Horn Hall, Williams College
LEED (Leadership in Energy and Environmental Design) objectives are a major tool for developing buildings that support advanced sustainability goals and fight climate change. In developing a new dorm on the Williams College campus (the first in 40 years) LEED guidelines and certification was an integral part of contributing to the College’s goal of reducing their carbon footprint. The longevity of the building (100 years minimum) and sustainability were at the forefront. The creation of Horn Hall earned 82 points in the LEED rating system qualifying it for LEED® Platinum certification. This highly sought-after Platinum status accounts for only six percent of all LEED certifications.
In developing the building design, the overriding goals were to integrate respect for the neighborhood fabric, encourage interaction, and develop public to private layering of personal, shared, and public spaces. The focus was to create a building that balances the traditional structures of the neighborhood with the creation of a new form relevant to modern aesthetics and sustainable materials.
Developed by the U.S. Green Building Council (USGBC), LEED certification is the most widely used green building rating system in the world—a globally recognized symbol of sustainability achievement and leadership and an international symbol of excellence. It provides a framework for healthy, highly efficient, and cost-saving green buildings. For this project, the maximum achievable points for the Innovation category, which recognizes creative application of design, technology and building features, as well as the Regional Priority Credits were awarded. Horn Hall was further recognized for high performance in all other categories—Sustainable Sites, Water Efficiency, Energy & Atmosphere, Materials and Resources, and Indoor Environmental Quality.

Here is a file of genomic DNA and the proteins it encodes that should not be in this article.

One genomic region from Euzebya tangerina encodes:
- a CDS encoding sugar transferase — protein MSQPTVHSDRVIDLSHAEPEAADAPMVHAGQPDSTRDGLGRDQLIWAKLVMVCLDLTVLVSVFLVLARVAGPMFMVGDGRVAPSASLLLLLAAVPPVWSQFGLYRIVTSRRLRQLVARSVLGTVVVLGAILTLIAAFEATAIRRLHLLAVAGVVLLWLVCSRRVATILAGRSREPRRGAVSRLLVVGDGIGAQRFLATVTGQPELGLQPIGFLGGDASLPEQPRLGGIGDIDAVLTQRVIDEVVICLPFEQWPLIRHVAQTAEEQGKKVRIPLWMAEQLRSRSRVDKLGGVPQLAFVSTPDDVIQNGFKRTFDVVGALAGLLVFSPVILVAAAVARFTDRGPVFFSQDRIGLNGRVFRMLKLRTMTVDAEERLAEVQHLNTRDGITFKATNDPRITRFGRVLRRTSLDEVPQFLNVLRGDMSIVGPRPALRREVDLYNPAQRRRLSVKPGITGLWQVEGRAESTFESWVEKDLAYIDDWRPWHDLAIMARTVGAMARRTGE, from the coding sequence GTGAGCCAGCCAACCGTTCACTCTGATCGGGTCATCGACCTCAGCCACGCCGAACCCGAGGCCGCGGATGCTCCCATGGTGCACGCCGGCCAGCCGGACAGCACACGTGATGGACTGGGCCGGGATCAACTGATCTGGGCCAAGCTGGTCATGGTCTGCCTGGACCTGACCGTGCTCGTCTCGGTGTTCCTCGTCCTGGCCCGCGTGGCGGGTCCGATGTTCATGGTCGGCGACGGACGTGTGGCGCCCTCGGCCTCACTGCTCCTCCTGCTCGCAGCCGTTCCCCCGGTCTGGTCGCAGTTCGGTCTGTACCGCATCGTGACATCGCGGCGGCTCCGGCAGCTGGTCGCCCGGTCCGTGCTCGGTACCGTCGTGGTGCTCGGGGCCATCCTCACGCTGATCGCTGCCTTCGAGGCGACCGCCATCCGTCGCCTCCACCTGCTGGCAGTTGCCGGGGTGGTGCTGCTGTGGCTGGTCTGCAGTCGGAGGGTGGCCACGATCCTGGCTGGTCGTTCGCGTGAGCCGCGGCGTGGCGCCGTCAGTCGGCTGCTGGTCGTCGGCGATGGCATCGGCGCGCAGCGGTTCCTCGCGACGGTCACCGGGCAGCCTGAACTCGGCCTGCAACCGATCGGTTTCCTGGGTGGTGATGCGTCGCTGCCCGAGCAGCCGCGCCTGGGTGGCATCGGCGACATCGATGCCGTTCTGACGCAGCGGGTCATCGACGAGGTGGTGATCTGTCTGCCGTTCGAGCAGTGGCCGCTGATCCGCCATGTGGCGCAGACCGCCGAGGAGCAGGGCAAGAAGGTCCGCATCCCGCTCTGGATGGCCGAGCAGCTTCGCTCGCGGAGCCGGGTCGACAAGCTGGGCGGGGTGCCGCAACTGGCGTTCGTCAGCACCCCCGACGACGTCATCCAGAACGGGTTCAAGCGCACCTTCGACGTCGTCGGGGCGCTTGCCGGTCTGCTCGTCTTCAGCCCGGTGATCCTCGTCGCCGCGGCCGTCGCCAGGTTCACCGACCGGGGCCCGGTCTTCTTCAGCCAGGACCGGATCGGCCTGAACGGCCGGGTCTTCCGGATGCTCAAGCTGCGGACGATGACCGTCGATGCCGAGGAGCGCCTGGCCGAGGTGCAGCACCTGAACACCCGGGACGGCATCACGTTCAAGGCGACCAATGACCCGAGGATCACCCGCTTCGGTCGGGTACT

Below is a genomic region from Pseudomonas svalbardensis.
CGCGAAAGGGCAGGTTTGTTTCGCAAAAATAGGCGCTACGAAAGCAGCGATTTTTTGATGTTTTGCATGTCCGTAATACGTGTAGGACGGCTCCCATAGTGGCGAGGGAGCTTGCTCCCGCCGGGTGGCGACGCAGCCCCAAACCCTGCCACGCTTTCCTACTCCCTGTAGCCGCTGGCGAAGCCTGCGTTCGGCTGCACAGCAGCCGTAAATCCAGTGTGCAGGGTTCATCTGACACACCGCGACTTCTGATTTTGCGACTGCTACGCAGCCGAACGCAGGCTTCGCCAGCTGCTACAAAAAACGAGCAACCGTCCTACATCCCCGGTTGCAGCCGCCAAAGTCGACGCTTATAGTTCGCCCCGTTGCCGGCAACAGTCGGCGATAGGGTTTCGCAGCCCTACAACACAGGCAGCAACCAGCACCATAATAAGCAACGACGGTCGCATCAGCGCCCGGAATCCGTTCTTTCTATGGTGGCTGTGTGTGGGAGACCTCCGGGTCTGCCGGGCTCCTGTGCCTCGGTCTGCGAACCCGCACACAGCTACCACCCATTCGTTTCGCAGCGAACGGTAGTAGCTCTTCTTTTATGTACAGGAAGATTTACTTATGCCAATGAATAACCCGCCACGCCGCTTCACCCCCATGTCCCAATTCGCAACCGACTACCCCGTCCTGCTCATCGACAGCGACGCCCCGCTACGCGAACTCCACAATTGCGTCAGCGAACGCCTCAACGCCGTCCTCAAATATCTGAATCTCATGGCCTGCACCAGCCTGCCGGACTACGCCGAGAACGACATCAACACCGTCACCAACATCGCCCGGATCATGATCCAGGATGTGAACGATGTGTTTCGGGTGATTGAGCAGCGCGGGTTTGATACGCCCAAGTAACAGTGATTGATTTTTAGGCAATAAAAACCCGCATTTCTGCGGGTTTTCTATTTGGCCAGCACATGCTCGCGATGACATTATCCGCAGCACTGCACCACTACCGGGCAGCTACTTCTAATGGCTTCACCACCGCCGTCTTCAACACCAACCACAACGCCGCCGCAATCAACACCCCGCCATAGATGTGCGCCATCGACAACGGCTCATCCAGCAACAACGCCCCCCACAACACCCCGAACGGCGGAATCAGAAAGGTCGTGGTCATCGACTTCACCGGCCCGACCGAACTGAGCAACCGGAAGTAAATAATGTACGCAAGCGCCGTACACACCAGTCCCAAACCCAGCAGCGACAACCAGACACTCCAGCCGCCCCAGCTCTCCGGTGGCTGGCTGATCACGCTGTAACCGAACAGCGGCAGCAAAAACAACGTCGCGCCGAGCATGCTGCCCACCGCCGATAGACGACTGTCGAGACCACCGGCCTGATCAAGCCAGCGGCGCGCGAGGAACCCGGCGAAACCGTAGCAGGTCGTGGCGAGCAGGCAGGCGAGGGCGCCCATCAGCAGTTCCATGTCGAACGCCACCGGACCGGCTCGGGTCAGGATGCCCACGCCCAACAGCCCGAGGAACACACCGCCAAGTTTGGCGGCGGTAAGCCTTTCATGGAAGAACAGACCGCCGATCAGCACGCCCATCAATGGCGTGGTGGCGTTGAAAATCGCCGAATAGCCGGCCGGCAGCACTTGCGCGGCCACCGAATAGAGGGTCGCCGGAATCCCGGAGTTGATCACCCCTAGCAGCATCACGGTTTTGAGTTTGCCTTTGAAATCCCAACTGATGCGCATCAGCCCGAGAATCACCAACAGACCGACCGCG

Incorporated into the new dormitory were sustainable features including low-flow plumbing fixtures, triple glazed windows, continuous exterior insulation, rain screens, minimized air infiltration, heat recovery ventilation, dense pack interior insulation, LED light fixtures, and occupancy sensors. Photovoltaic solar panels will further reduce the building’s carbon footprint.
Aesthetically, the 25,000-square foot, three wing structure features a terra cotta exterior, which emulates the clapboard structures in the surrounding area, and dark metal panels, which allow the connections between the wings to recede visually. The gray coated copper mimics the friezes of the surrounding colonial architecture and reduces the building’s perceived height.